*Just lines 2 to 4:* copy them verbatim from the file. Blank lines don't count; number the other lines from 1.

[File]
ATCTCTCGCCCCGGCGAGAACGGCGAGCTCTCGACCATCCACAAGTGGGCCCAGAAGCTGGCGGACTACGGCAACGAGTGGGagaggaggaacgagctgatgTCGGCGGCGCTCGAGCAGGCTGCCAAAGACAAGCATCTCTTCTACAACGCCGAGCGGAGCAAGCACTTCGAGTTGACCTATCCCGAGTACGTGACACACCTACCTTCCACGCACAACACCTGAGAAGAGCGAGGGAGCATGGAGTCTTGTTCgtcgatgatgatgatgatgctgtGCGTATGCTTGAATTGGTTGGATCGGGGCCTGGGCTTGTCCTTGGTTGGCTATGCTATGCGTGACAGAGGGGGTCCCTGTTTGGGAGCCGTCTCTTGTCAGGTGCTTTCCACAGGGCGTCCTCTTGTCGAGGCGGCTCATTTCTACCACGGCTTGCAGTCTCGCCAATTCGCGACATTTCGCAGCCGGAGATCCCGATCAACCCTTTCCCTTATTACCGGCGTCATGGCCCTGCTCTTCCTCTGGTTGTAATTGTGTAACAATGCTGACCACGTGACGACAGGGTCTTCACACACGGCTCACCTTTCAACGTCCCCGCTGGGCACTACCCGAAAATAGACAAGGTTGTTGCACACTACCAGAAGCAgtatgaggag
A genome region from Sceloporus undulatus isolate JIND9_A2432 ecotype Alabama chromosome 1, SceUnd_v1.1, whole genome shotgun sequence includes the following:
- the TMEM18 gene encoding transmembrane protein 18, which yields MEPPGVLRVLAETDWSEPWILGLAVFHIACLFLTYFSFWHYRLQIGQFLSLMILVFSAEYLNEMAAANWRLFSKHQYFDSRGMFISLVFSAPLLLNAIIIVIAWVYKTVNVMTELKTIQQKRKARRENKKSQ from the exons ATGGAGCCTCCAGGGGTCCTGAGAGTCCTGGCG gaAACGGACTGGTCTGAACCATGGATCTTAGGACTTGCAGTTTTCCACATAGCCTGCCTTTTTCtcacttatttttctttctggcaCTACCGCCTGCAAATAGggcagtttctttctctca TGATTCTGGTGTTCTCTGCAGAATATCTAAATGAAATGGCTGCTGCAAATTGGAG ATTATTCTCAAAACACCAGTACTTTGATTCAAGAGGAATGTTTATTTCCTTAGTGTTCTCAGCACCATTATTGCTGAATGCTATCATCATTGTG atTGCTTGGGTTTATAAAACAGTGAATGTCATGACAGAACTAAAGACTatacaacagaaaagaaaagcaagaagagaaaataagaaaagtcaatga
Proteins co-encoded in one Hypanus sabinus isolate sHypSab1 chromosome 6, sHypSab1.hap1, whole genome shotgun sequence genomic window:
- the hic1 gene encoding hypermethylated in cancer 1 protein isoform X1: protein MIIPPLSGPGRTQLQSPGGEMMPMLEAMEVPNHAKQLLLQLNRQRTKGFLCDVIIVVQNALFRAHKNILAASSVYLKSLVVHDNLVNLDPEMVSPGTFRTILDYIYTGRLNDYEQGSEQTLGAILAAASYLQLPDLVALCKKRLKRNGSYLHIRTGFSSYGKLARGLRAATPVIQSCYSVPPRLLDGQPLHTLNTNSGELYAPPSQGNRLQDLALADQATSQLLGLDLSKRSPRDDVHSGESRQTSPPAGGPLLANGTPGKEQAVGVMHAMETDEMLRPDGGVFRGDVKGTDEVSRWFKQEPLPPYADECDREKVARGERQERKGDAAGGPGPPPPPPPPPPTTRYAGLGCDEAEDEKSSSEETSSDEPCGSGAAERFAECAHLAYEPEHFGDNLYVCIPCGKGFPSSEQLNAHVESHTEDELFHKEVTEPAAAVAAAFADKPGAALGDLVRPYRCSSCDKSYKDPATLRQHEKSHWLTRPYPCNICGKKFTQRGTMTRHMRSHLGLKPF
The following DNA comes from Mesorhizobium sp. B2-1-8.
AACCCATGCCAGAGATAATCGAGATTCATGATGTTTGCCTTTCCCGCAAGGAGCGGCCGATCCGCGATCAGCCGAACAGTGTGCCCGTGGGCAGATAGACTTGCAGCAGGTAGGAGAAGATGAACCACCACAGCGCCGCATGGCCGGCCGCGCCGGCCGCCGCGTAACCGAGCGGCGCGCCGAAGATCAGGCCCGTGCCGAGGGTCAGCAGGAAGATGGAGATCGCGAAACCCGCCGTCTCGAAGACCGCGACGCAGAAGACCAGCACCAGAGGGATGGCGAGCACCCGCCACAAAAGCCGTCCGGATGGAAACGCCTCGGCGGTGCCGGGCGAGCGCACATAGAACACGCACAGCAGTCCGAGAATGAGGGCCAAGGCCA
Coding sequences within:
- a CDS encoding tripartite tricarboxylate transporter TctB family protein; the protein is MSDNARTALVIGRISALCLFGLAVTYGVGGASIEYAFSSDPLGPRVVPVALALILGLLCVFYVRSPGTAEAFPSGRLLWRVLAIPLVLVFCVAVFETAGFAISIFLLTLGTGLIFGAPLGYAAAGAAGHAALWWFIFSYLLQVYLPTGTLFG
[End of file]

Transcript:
A genome region from Sceloporus undulatus isolate JIND9_A2432 ecotype Alabama chromosome 1, SceUnd_v1.1, whole genome shotgun sequence includes the following:
- the TMEM18 gene encoding transmembrane protein 18, which yields MEPPGVLRVLAETDWSEPWILGLAVFHIACLFLTYFSFWHYRLQIGQFLSLMILVFSAEYLNEMAAANWRLFSKHQYFDSRGMFISLVFSAPLLLNAIIIVIAWVYKTVNVMTELKTIQQKRKARRENKKSQ from the exons ATGGAGCCTCCAGGGGTCCTGAGAGTCCTGGCG gaAACGGACTGGTCTGAACCATGGATCTTAGGACTTGCAGTTTTCCACATAGCCTGCCTTTTTCtcacttatttttctttctggcaCTACCGCCTGCAAATAGggcagtttctttctctca TGATTCTGGTGTTCTCTGCAGAATATCTAAATGAAATGGCTGCTGCAAATTGGAG ATTATTCTCAAAACACCAGTACTTTGATTCAAGAGGAATGTTTATTTCCTTAGTGTTCTCAGCACCATTATTGCTGAATGCTATCATCATTGTG atTGCTTGGGTTTATAAAACAGTGAATGTCATGACAGAACTAAAGACTatacaacagaaaagaaaagcaagaagagaaaataagaaaagtcaatga
Proteins co-encoded in one Hypanus sabinus isolate sHypSab1 chromosome 6, sHypSab1.hap1, whole genome shotgun sequence genomic window: